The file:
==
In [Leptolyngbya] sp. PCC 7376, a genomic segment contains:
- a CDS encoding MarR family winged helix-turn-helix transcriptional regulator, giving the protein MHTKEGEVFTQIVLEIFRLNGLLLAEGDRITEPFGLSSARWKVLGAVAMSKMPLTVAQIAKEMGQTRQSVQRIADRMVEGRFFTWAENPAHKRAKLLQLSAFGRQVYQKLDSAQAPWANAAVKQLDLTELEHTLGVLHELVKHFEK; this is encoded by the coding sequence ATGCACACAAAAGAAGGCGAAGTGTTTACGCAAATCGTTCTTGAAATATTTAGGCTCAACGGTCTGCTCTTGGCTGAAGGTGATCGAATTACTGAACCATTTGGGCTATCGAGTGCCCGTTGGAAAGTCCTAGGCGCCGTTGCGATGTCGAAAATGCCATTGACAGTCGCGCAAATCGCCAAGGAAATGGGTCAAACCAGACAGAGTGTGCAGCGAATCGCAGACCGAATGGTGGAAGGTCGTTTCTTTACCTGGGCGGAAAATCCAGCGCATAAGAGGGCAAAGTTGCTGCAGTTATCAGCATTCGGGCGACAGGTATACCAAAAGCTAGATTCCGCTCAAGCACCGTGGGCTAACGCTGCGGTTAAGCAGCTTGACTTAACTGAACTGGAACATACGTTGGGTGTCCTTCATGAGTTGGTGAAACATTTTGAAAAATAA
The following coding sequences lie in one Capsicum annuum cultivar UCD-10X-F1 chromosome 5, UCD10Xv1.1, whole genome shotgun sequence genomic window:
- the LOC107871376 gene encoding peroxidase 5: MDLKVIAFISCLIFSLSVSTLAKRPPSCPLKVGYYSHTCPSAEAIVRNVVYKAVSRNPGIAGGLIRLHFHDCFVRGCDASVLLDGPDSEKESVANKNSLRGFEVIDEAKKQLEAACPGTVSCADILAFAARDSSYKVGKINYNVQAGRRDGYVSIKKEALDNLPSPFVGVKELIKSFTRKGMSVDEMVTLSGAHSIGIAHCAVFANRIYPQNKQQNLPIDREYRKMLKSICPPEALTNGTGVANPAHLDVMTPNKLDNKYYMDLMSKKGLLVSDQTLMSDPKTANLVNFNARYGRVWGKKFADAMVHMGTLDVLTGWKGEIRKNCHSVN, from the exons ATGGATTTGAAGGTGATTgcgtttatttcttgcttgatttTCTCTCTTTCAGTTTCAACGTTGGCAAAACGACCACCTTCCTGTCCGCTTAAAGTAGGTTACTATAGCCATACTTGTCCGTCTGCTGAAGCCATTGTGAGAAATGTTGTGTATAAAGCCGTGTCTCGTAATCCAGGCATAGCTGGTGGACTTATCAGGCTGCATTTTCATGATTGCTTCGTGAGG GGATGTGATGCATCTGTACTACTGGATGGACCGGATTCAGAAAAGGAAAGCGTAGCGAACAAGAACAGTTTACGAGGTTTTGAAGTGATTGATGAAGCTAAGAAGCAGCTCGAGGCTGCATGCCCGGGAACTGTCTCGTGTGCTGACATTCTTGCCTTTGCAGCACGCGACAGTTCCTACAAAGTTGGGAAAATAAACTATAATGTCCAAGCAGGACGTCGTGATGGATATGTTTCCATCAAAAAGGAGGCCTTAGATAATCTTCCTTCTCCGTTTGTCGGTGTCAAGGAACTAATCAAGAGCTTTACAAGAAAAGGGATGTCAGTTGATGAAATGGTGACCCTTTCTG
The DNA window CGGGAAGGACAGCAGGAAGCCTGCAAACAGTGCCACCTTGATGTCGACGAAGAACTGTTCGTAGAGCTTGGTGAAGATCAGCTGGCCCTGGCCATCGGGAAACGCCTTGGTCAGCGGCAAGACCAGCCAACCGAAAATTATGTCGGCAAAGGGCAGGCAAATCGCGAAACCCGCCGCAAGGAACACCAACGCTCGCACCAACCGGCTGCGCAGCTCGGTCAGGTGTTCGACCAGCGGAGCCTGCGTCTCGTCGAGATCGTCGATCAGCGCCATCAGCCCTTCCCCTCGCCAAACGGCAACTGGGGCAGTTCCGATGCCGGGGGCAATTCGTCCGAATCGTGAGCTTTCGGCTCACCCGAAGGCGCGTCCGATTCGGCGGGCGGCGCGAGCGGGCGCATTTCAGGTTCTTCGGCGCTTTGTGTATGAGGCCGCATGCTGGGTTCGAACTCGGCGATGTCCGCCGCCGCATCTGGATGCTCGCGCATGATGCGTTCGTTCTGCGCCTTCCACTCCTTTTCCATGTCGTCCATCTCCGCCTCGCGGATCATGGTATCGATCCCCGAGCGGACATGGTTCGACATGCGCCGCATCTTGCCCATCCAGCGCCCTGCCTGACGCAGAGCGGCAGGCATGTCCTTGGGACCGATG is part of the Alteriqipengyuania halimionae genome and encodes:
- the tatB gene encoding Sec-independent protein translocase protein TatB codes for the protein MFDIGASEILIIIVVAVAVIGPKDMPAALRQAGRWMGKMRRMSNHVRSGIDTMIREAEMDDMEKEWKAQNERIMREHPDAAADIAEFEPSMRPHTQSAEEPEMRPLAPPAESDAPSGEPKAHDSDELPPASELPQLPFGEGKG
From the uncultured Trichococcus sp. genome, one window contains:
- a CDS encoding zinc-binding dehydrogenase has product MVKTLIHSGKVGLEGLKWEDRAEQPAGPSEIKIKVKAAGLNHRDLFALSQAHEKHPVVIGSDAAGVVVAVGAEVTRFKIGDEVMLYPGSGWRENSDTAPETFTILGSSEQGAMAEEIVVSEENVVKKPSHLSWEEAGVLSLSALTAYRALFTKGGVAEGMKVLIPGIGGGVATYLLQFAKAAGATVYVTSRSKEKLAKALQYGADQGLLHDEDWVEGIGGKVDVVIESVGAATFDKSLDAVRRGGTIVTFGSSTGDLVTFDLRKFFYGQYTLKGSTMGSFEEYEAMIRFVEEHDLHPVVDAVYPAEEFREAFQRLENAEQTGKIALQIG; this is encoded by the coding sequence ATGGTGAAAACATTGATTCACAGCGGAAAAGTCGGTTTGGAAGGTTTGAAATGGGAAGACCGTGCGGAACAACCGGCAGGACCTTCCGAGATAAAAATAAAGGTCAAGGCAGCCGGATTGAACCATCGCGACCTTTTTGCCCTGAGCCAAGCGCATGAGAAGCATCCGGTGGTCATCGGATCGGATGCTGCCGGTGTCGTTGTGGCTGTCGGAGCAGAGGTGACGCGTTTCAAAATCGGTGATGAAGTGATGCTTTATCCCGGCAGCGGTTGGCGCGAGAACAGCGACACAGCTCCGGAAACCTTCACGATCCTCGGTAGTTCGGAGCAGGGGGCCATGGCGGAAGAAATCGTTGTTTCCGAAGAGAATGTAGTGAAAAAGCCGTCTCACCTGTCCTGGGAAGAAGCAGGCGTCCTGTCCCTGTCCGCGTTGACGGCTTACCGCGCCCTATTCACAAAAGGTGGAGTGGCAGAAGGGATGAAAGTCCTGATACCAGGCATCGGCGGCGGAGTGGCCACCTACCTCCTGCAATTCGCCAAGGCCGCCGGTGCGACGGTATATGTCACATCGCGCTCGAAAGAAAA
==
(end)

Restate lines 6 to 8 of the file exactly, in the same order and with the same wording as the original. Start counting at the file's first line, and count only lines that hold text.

- the tatB gene encoding Sec-independent protein translocase protein TatB codes for the protein MFDIGASEILIIIVVAVAVIGPKDMPAALRQAGRWMGKMRRMSNHVRSGIDTMIREAEMDDMEKEWKAQNERIMREHPDAAADIAEFEPSMRPHTQSAEEPEMRPLAPPAESDAPSGEPKAHDSDELPPASELPQLPFGEGKG
From the uncultured Trichococcus sp. genome, one window contains:
- a CDS encoding zinc-binding dehydrogenase has product MVKTLIHSGKVGLEGLKWEDRAEQPAGPSEIKIKVKAAGLNHRDLFALSQAHEKHPVVIGSDAAGVVVAVGAEVTRFKIGDEVMLYPGSGWRENSDTAPETFTILGSSEQGAMAEEIVVSEENVVKKPSHLSWEEAGVLSLSALTAYRALFTKGGVAEGMKVLIPGIGGGVATYLLQFAKAAGATVYVTSRSKEKLAKALQYGADQGLLHDEDWVEGIGGKVDVVIESVGAATFDKSLDAVRRGGTIVTFGSSTGDLVTFDLRKFFYGQYTLKGSTMGSFEEYEAMIRFVEEHDLHPVVDAVYPAEEFREAFQRLENAEQTGKIALQIG; this is encoded by the coding sequence ATGGTGAAAACATTGATTCACAGCGGAAAAGTCGGTTTGGAAGGTTTGAAATGGGAAGACCGTGCGGAACAACCGGCAGGACCTTCCGAGATAAAAATAAAGGTCAAGGCAGCCGGATTGAACCATCGCGACCTTTTTGCCCTGAGCCAAGCGCATGAGAAGCATCCGGTGGTCATCGGATCGGATGCTGCCGGTGTCGTTGTGGCTGTCGGAGCAGAGGTGACGCGTTTCAAAATCGGTGATGAAGTGATGCTTTATCCCGGCAGCGGTTGGCGCGAGAACAGCGACACAGCTCCGGAAACCTTCACGATCCTCGGTAGTTCGGAGCAGGGGGCCATGGCGGAAGAAATCGTTGTTTCCGAAGAGAATGTAGTGAAAAAGCCGTCTCACCTGTCCTGGGAAGAAGCAGGCGTCCTGTCCCTGTCCGCGTTGACGGCTTACCGCGCCCTATTCACAAAAGGTGGAGTGGCAGAAGGGATGAAAGTCCTGATACCAGGCATCGGCGGCGGAGTGGCCACCTACCTCCTGCAATTCGCCAAGGCCGCCGGTGCGACGGTATATGTCACATCGCGCTCGAAAGAAAA